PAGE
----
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In ‘‘Breaking Down the Wall of Silence’’, Allice Miller affirms that again and again the child’s share of the blame is looked for and found, with the result that only extremely brutal cases is the term “child abuse” mentioned, and even then with reservations, with the broad spectrum of psychic mistreatment is disputed or even totally denied. In this way the victims’ voices are silenced almost before they are raised, and the truth, the whole objective truth, of the facts remains in obscurity.
Today parents are striving to be more conscious of their children and attitudes. The social services, health workers, and schools are more trained and supportive than earlier. However, there is still one thing that most people are not aware of: the physical effect of emotional abuse and its impacts in the future. Recent research shows that emotional abuse and neglect cause some neurological issues that lead to various problems, such as cognitive disorders and socio-emotional disruptions. Indeed, emotional abuse’s impact is not a new theme in the psychology field.
For Dodge, Pettir and Battes, the lack of affection when interacting with the child can trigger insecurity, hostility, aggression, and vulnerability in their social relationships. The consequences of family neglect can be diverse and lasting. Family neglect can facilitate children’s early contact with the most diverse risk environments, leaving them vulnerable to various forms of violence, affecting their mental and physical health. But also, when exposing children to risk, there can be relatively small physical consequences, such as rocks and small cuts, and even serious consequences, such as hemorrhages, bone fractures, and, in some cases, even death. In the long term, the consequences can be severe, such as neurological impairment, damage to physical health, and several complications that favor fragile health.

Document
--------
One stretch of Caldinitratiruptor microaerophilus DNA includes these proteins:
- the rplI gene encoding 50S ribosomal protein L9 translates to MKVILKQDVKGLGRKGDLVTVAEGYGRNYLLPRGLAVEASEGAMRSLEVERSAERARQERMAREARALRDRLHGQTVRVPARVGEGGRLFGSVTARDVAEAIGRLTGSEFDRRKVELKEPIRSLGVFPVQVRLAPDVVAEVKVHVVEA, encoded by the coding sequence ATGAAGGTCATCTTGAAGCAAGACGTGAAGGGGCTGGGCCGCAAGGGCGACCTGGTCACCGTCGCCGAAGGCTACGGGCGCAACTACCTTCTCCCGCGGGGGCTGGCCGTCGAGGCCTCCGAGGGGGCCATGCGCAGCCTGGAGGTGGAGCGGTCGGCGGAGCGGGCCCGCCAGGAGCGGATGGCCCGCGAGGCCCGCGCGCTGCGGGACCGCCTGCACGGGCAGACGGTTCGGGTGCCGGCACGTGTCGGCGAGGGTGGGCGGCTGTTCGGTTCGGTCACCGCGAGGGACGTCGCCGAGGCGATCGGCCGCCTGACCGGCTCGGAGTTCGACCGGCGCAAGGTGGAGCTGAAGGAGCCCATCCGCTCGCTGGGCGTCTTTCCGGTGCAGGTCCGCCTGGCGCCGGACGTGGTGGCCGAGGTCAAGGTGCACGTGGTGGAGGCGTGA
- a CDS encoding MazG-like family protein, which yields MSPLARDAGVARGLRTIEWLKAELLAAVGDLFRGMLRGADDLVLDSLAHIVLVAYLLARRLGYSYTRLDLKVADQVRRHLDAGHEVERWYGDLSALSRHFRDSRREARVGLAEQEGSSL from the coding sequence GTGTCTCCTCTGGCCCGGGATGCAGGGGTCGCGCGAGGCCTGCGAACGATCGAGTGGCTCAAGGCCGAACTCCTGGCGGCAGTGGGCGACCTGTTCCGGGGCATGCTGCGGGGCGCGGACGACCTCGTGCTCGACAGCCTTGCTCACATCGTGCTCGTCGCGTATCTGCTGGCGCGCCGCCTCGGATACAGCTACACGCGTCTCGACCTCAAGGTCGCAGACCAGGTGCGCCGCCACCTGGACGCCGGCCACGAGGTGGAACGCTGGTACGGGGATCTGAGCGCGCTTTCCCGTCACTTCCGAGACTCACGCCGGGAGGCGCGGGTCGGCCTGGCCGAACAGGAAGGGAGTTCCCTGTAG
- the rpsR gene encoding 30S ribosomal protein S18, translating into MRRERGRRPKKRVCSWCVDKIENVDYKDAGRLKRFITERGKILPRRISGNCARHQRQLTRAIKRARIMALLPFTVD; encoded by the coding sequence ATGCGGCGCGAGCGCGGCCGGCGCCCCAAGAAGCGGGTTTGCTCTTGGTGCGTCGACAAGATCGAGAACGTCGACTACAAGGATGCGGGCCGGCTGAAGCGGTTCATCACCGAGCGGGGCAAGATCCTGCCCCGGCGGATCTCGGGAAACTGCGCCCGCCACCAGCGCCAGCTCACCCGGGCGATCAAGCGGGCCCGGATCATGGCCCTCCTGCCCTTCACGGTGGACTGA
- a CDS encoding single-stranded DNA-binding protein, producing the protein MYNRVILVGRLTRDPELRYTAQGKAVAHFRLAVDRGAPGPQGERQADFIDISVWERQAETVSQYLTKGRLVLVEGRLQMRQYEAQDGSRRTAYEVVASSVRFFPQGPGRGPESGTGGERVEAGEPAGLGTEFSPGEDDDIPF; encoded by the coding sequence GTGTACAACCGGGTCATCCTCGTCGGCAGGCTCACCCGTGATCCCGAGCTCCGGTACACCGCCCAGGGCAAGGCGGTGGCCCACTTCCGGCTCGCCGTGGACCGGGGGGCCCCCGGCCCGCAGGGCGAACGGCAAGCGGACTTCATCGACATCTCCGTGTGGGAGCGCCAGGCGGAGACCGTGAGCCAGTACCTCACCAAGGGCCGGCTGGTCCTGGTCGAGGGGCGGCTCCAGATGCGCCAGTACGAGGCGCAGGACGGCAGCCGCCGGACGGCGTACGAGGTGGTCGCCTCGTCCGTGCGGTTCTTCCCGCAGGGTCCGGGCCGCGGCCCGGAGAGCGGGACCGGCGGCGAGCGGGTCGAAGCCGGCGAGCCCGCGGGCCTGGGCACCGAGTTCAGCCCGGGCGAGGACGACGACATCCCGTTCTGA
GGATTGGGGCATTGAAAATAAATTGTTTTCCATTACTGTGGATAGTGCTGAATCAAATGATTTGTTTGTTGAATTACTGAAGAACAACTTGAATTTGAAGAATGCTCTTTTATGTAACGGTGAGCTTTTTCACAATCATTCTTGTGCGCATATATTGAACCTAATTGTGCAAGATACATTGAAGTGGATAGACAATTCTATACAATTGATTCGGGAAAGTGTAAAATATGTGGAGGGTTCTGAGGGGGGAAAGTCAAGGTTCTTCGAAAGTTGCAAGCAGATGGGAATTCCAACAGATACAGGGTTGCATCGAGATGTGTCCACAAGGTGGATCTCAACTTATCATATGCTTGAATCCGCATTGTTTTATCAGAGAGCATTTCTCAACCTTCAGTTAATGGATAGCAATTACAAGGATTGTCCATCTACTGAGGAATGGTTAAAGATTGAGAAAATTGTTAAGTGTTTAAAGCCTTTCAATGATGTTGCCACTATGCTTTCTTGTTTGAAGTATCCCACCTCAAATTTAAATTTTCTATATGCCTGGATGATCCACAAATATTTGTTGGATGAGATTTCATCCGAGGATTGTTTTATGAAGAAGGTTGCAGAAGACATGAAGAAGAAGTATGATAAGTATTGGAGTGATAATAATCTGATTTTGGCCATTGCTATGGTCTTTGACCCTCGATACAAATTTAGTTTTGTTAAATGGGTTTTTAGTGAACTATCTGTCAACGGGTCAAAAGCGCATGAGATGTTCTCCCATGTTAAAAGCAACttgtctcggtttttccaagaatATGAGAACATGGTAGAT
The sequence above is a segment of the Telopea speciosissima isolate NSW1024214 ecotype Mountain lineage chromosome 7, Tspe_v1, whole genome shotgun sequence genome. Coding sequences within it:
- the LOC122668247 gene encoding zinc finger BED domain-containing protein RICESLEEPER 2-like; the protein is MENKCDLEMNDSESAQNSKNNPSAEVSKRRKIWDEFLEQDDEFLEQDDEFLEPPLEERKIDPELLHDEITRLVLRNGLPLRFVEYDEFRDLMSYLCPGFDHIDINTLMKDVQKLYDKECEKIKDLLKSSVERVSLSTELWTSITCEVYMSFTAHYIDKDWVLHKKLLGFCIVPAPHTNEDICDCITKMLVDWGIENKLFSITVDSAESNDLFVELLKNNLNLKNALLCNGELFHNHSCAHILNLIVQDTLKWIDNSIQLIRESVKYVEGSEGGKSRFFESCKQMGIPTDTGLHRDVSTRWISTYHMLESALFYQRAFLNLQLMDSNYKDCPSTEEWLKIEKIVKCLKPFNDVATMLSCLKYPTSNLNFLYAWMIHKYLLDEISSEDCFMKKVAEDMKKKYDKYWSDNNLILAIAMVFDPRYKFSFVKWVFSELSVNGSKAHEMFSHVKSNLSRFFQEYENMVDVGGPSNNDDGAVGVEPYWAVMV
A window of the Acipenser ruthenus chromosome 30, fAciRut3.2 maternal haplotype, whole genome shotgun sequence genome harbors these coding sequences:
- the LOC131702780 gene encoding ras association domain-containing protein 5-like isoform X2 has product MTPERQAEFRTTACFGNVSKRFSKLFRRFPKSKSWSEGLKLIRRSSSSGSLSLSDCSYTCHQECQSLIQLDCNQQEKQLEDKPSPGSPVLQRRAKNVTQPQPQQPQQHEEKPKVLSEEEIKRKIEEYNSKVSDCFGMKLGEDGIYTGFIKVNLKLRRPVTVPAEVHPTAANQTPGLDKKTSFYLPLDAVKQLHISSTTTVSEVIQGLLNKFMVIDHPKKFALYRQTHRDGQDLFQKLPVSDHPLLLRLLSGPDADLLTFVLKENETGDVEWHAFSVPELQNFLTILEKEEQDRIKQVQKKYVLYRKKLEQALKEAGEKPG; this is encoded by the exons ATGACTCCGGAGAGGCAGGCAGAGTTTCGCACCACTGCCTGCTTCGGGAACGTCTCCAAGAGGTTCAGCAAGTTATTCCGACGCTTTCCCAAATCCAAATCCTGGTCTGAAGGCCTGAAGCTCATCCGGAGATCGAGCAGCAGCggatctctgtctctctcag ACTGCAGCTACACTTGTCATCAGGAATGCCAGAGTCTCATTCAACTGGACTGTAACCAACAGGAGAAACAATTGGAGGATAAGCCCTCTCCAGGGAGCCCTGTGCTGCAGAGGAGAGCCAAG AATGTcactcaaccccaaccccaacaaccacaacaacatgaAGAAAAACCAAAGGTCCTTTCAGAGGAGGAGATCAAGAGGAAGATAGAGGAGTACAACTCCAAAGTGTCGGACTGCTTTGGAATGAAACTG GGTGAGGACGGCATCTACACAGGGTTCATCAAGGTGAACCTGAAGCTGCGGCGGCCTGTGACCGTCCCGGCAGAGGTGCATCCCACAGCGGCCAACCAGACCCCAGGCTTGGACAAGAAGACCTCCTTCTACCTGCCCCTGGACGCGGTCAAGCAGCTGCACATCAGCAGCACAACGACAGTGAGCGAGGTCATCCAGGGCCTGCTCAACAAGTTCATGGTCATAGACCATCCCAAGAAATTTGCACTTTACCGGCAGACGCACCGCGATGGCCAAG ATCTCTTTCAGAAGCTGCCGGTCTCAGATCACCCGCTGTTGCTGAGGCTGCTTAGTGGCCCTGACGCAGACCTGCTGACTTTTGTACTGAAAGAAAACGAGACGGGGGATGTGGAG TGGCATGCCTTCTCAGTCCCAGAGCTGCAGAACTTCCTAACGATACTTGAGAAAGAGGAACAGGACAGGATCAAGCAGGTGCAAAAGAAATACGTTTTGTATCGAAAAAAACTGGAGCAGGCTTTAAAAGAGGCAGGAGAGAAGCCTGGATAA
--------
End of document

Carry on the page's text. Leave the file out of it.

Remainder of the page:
A physical consequence of family neglect pointed out by Kummer is the so-called deviation or conduct disorder. This disorder is characterized by persistent patterns of socially inappropriate, aggressive, or challenging conduct, violating social norms or individual rights.The family and social environment play an important role in the development and maintenance of conduct disorder. Oppositional and disobedient behavior is associated with aggressive and negligent parents and siblings, divorce from parents, large families, young mothers, low socioeconomic status, only one caregiver, etc.
Conduct disorder is more frequent between 12 and 16 years old, almost 4 times more common in males. Approximately 20% also have some learning disorder, such as difficulty concentrating, expressing themselves orally or writing or memory, resulting in performance below the school average. In adolescents with conduct disorder, it is possible to identify a low responsibility in the orbitofrontal area, which is responsible for processing reward stimuli. It can be the cause and consequence of learning history in which punishments for bad behavior prevailed instead of reinforcement for good behaviors. Similarly, the cerebellar amygdala responds less to stimuli of intimidation and fear. It may be both the reason for not avoiding aversive stimuli that most would avoid or for getting used to living in an intimidating and threatening environment.
These violations do not meet the child’s social expectations, go far beyond childish pranks or adolescent rebellion, and continue to happen regularly. The diagnosis of conduct disorder is based on the presence of excessive manifestations of aggression and tyranny; cruelty towards other people or animals; destruction of the assets of others; incendiary behavior; theft or theft; sexual abuse; carrying weapons; repeated lines; low school attendance and escape from home; abnormally frequent and serious disobediences. These violations do not meet the child’s social expectations, going far beyond childish pranks or adolescent rebellion, and continuing to happen regularly for six months or more. If these behaviors persist after 18, it is diagnosed as Antisocial personality disorder (Psychopathy / Sociopathy).